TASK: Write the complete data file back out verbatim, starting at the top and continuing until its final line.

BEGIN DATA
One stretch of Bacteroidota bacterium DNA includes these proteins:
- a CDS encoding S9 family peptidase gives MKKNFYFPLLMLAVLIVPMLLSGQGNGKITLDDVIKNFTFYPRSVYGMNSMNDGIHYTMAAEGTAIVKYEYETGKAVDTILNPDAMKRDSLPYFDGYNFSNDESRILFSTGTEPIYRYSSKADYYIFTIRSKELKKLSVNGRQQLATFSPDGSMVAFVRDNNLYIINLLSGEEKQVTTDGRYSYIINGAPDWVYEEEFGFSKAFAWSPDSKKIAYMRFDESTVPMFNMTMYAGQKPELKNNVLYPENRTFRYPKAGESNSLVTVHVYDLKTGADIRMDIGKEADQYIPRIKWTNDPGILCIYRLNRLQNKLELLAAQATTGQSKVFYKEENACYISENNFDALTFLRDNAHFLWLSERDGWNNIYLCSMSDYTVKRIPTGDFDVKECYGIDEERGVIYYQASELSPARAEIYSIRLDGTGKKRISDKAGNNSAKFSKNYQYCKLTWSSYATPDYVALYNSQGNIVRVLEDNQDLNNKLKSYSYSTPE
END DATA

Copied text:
One stretch of Bacteroidota bacterium DNA includes these proteins:
- a CDS encoding S9 family peptidase gives MKKNFYFPLLMLAVLIVPMLLSGQGNGKITLDDVIKNFTFYPRSVYGMNSMNDGIHYTMAAEGTAIVKYEYETGKAVDTILNPDAMKRDSLPYFDGYNFSNDESRILFSTGTEPIYRYSSKADYYIFTIRSKELKKLSVNGRQQLATFSPDGSMVAFVRDNNLYIINLLSGEEKQVTTDGRYSYIINGAPDWVYEEEFGFSKAFAWSPDSKKIAYMRFDESTVPMFNMTMYAGQKPELKNNVLYPENRTFRYPKAGESNSLVTVHVYDLKTGADIRMDIGKEADQYIPRIKWTNDPGILCIYRLNRLQNKLELLAAQATTGQSKVFYKEENACYISENNFDALTFLRDNAHFLWLSERDGWNNIYLCSMSDYTVKRIPTGDFDVKECYGIDEERGVIYYQASELSPARAEIYSIRLDGTGKKRISDKAGNNSAKFSKNYQYCKLTWSSYATPDYVALYNSQGNIVRVLEDNQDLNNKLKSYSYSTPE